The major role of air‐sea heat fluxes in driving interannual variations of Gulf Stream transport

Jacobs, Z. L. ORCID:; Grist, J. P. ORCID:; Marsh, R.; Sinha, B.; Josey, S. A. ORCID: 2020 The major role of air‐sea heat fluxes in driving interannual variations of Gulf Stream transport. Journal of Geophysical Research: Oceans, 125 (11), e2019JC016004.

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The Gulf Stream (GS) is central to the global redistribution of heat due to the transport of large volumes of warm water from the tropics to high latitudes and the extreme ocean heat loss to the atmosphere. This study assesses the extent to which winter surface heat fluxes and wind stress curl can drive interannual variations of the full‐depth GS transport. Intensification of the GS has been observed (e.g., April 1977) immediately after a winter of frequent cold air outbreaks that led to a deepening of the mixed layer and subsequent steepening of meridional temperature gradients to the south of the GS. This forcing process is further investigated here using the ORCA12 hindcast (1978–2010) from the global, eddy‐resolving, ocean‐only Nucleus for European Modeling of the Ocean model in order to understand GS forcing mechanisms. Lagrangian analysis is also undertaken to examine the impact on the southern recirculation gyre. Results show that surface heat fluxes and wind stress curl can act in concert to effect year‐to‐year changes of up to 38% of the spring GS transport at 70°W. However, anomalous heat losses (∼200 Wm‐2) over the western Subtropical Gyre are found to be the dominant cause of peaks in GS transport via two mechanisms: (1) a strengthening of cross‐stream density gradients on the northern flank of the GS from an intense cooling (up to 4°C) in the Slope Water and (2) a westward intensification of the southern recirculation, which can also limit the formation of deeper mixed layers to the south of the GS near 70°W.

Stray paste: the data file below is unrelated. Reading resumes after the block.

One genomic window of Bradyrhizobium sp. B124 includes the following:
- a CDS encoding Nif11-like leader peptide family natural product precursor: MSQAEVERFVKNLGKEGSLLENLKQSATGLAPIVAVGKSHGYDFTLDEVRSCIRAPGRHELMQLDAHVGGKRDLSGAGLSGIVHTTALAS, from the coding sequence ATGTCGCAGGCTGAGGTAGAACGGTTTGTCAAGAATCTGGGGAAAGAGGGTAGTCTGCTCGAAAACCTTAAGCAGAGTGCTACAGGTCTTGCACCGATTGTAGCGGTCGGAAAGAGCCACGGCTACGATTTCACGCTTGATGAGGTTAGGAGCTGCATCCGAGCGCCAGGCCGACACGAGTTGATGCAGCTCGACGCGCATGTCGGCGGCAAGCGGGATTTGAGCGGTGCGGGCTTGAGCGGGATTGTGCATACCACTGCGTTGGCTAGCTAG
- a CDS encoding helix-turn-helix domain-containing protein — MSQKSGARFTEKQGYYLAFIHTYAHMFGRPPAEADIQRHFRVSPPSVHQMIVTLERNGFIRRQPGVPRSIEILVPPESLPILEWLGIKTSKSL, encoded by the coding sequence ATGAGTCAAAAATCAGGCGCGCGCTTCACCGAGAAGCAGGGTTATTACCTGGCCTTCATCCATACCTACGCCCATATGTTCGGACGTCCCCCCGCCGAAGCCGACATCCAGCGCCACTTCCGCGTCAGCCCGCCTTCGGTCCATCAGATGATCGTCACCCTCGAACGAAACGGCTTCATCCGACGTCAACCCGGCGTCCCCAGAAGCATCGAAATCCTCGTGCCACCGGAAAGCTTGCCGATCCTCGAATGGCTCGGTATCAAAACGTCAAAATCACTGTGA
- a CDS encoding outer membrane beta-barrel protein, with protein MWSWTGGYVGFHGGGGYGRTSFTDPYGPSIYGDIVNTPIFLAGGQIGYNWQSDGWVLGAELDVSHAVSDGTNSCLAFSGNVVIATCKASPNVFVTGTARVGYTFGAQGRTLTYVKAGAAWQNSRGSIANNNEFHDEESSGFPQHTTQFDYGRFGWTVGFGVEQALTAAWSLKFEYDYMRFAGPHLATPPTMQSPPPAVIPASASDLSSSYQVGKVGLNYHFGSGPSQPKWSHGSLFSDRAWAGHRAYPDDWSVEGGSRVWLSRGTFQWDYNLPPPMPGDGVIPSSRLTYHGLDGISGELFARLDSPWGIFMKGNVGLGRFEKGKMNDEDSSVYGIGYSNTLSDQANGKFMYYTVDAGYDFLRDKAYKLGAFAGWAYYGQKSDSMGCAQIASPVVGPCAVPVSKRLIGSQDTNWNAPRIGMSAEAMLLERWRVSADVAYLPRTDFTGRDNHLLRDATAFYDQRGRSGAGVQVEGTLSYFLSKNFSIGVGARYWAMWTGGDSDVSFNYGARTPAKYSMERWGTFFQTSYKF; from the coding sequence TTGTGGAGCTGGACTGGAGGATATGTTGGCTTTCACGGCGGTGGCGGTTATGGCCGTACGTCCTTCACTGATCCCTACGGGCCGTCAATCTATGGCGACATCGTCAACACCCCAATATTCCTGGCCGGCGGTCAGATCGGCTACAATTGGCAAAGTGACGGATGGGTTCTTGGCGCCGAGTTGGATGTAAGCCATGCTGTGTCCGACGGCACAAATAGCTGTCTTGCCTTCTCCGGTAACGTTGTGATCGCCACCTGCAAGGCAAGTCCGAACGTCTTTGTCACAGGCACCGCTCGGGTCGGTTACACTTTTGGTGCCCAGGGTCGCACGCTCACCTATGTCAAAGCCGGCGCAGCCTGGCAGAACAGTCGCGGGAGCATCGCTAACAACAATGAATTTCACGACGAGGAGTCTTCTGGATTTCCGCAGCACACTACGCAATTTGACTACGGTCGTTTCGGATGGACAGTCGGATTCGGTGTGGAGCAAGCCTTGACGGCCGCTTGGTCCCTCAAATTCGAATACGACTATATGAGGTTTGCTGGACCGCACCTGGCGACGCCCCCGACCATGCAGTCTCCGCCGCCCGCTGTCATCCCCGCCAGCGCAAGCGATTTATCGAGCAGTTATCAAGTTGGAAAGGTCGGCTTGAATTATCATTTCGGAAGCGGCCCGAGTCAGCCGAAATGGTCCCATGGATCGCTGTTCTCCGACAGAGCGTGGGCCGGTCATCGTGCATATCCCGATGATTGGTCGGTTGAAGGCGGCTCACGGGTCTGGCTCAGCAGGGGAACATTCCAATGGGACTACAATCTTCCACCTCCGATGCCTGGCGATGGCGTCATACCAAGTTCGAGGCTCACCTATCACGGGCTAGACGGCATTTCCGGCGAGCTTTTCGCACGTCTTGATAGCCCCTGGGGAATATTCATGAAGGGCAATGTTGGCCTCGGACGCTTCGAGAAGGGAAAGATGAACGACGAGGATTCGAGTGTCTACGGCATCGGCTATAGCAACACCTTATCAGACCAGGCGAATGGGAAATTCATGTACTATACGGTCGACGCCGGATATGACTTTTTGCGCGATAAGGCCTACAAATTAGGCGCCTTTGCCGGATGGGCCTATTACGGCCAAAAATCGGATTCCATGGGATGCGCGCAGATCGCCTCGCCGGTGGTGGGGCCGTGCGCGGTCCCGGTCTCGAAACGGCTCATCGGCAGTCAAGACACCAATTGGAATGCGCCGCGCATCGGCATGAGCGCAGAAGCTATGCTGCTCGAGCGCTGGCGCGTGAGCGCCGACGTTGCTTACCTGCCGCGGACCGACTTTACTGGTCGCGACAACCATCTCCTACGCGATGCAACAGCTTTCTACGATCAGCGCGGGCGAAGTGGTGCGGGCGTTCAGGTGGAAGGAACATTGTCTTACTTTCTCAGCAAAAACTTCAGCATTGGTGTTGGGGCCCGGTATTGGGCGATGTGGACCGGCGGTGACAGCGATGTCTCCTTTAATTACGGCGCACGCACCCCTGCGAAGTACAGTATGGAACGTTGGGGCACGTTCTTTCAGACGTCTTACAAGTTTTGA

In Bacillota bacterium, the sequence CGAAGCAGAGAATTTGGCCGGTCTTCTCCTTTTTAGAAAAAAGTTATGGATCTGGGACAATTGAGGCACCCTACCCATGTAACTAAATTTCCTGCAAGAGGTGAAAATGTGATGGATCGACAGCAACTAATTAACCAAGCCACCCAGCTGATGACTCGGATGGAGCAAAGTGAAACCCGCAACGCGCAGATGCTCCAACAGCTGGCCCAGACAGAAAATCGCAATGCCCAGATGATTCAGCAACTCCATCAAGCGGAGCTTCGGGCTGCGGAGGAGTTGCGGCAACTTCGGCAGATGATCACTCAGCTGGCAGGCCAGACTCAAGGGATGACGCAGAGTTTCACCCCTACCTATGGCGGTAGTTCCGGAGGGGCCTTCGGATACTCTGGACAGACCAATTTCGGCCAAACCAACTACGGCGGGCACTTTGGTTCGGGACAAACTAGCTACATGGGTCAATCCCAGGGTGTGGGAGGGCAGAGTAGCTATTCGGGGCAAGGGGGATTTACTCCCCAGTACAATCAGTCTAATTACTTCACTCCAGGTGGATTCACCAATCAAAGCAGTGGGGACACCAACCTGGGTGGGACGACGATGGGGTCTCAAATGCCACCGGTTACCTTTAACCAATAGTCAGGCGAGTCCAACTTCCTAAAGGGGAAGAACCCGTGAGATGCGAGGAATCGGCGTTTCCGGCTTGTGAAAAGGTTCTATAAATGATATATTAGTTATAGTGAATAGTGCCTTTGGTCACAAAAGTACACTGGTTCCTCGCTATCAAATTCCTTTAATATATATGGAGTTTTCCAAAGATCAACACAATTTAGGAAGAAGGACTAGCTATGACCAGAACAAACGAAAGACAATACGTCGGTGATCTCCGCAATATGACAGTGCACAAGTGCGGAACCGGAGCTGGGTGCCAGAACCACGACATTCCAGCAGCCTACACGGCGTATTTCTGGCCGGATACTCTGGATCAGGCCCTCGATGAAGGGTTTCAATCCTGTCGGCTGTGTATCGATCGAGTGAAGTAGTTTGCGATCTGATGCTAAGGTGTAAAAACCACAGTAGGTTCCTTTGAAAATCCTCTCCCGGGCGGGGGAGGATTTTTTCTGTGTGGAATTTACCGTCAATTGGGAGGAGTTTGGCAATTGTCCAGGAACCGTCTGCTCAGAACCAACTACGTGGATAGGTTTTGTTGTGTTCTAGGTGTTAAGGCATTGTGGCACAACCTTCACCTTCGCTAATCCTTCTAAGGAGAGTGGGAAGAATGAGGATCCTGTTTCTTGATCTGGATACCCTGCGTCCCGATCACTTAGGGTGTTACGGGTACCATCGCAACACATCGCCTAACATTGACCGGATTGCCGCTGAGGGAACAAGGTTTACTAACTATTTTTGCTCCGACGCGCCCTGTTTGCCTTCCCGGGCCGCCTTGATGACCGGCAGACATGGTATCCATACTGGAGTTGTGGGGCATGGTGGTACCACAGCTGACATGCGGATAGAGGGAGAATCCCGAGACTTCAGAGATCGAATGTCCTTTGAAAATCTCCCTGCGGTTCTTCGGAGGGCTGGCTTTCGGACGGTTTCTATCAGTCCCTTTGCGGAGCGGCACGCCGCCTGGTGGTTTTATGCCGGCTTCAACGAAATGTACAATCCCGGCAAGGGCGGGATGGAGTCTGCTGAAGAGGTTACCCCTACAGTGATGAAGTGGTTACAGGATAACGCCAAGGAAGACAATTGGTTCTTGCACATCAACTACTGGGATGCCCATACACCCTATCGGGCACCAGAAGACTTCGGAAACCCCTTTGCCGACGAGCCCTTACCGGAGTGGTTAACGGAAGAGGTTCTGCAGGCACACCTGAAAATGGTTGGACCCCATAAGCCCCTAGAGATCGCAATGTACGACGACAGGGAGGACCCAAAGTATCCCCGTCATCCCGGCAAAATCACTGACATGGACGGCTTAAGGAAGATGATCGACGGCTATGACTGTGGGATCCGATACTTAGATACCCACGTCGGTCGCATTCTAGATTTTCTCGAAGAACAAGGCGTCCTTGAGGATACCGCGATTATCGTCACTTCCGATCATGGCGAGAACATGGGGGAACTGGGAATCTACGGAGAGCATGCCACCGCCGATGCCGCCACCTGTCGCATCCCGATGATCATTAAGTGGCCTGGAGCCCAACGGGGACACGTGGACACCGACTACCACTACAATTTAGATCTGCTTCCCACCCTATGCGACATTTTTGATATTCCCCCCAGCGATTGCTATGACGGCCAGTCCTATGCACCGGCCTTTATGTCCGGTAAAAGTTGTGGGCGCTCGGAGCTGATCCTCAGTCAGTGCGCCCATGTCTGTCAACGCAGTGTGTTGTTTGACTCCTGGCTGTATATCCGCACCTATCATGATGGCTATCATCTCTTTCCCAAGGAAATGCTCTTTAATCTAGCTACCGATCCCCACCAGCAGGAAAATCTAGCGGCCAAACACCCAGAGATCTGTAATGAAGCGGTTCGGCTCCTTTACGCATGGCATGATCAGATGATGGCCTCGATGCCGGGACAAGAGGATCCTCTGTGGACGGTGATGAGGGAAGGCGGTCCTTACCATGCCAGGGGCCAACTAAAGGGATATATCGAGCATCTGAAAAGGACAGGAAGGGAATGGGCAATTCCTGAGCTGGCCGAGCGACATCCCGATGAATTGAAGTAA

Item Type: Publication - Article
Digital Object Identifier (DOI):
ISSN: 2169-9275
Date made live: 07 Jan 2021 15:27 +0 (UTC)

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